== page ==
Val delle Corti

Val delle Corti, a winery acclaimed by the Italian wine press

In 1974 Giorgio Bianchi and his wife decided to escape the hectic pace of Milan and made the courageous move to the town of Radda in Chianti to fulfil their dream of producing wine. It was Martino Manetti from the famous Montevertine estate who recommended the vineyard to Giorgio Bianchi and invited him to become his neighbour. The estate had been abandoned for many years and required a lot of work: the buildings were restored and the vineyards completely replanted. Now their son Roberto manages the small seven hectare estate (four owned and three leased). The vineyards are organic and Val delle Corti has become a benchmark for authentic Chianti Classico wine without heaviness and artifice. Radda’s terroir, with its stony and compact soil, consisting mainly of shale and limestone, is one of the most famous of the entire Chianti appellation.

Whether it be magazines like Gambero Rosso and Slow Wine or the Espresso Guide, major wine critics are unanimous: Roberto Bianchi is one of the Chianti Classico appellation’s greatest wine makers. His wines are remarkable for their elegance. They are pure, fine and accurately express the Radda terroir’s characteristics. More than 2,700 years ago the Etruscans were already cultivating vines on these lands; Roberto wishes to pay tribute to this rich history by labouring the vines and soils organically to demonstrate the exceptional grape quality that can be achieved.

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Val delle Corti Wines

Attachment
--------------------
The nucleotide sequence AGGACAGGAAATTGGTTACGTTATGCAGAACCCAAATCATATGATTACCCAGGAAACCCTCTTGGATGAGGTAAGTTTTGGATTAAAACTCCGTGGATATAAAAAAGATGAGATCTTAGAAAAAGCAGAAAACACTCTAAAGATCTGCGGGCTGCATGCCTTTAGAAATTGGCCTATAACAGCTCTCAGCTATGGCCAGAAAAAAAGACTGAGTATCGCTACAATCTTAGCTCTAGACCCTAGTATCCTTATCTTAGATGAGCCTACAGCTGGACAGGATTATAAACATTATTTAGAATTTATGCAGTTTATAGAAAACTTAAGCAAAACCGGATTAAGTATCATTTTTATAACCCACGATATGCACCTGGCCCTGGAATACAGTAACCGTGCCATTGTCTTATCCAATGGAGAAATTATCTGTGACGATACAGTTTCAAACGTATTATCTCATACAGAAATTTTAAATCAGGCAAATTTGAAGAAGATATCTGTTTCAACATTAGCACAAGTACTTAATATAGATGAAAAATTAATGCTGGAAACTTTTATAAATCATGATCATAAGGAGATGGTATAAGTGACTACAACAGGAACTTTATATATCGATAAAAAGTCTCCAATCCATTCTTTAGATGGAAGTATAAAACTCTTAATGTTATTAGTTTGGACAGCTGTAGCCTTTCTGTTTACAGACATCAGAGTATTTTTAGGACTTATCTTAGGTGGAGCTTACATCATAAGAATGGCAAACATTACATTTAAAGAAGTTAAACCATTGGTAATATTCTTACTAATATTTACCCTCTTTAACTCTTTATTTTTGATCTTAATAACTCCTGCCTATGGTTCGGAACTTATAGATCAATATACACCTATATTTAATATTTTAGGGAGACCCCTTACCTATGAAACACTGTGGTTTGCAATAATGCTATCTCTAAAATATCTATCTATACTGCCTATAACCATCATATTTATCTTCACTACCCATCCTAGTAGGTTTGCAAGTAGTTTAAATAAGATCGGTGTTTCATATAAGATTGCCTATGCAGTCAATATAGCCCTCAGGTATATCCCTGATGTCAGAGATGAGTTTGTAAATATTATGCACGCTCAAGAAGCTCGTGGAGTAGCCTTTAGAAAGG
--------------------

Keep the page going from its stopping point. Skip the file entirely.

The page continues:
About the region

Chianti in Tuscany

Chianti: as popular as ever with wine lovers

Chianti is undoubtedly the best-known Tuscan, if not Italian, appellation. It stands out for the splendour of its landscapes, medieval villages and abundant vineyards and excellent wines. Originally a small sub-region centred around the municipalities of Radda, Gaiole and Castellina, the Chianti appellation continues to expand and now covers almost half of Tuscany: 160 km from north to south, larger than Bordeaux. The heart of the region, the Chianti Classico appellation, has also expanded from its original 1716 boundaries but remains, with Chianti Ruffina, the reference in terms of quality since the best conditions for growing top-quality Sangiovese are found here.

Most producers in the region make two forms of Chianti: a simpler version that can be enjoyed in its youth, and the more serious Riserva – for the cellar. Soils vary considerably; from calcareous marl of a fragile stone known as galestro, to warmer and sandier soils. Sangiovese is a late-ripening grape and in cooler vintages, higher altitude growers sometimes struggle to obtain mature sugars and tannins. The best producers succeed, shaping complex, firm, and aromatic wines rather than voluptuous ones.

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